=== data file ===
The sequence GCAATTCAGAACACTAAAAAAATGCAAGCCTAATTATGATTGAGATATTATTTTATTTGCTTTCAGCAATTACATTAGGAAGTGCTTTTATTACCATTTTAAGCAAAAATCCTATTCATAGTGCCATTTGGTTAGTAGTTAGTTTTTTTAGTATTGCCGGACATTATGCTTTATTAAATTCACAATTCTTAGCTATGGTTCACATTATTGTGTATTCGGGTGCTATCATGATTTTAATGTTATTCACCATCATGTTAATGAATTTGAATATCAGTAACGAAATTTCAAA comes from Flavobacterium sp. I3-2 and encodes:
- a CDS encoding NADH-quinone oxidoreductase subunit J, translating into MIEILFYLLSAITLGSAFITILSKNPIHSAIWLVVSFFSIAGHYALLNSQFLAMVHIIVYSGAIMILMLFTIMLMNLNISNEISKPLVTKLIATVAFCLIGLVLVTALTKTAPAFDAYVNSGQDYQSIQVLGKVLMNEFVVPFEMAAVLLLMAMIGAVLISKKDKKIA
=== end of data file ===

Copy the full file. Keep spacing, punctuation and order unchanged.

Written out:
The sequence GCAATTCAGAACACTAAAAAAATGCAAGCCTAATTATGATTGAGATATTATTTTATTTGCTTTCAGCAATTACATTAGGAAGTGCTTTTATTACCATTTTAAGCAAAAATCCTATTCATAGTGCCATTTGGTTAGTAGTTAGTTTTTTTAGTATTGCCGGACATTATGCTTTATTAAATTCACAATTCTTAGCTATGGTTCACATTATTGTGTATTCGGGTGCTATCATGATTTTAATGTTATTCACCATCATGTTAATGAATTTGAATATCAGTAACGAAATTTCAAA comes from Flavobacterium sp. I3-2 and encodes:
- a CDS encoding NADH-quinone oxidoreductase subunit J, translating into MIEILFYLLSAITLGSAFITILSKNPIHSAIWLVVSFFSIAGHYALLNSQFLAMVHIIVYSGAIMILMLFTIMLMNLNISNEISKPLVTKLIATVAFCLIGLVLVTALTKTAPAFDAYVNSGQDYQSIQVLGKVLMNEFVVPFEMAAVLLLMAMIGAVLISKKDKKIA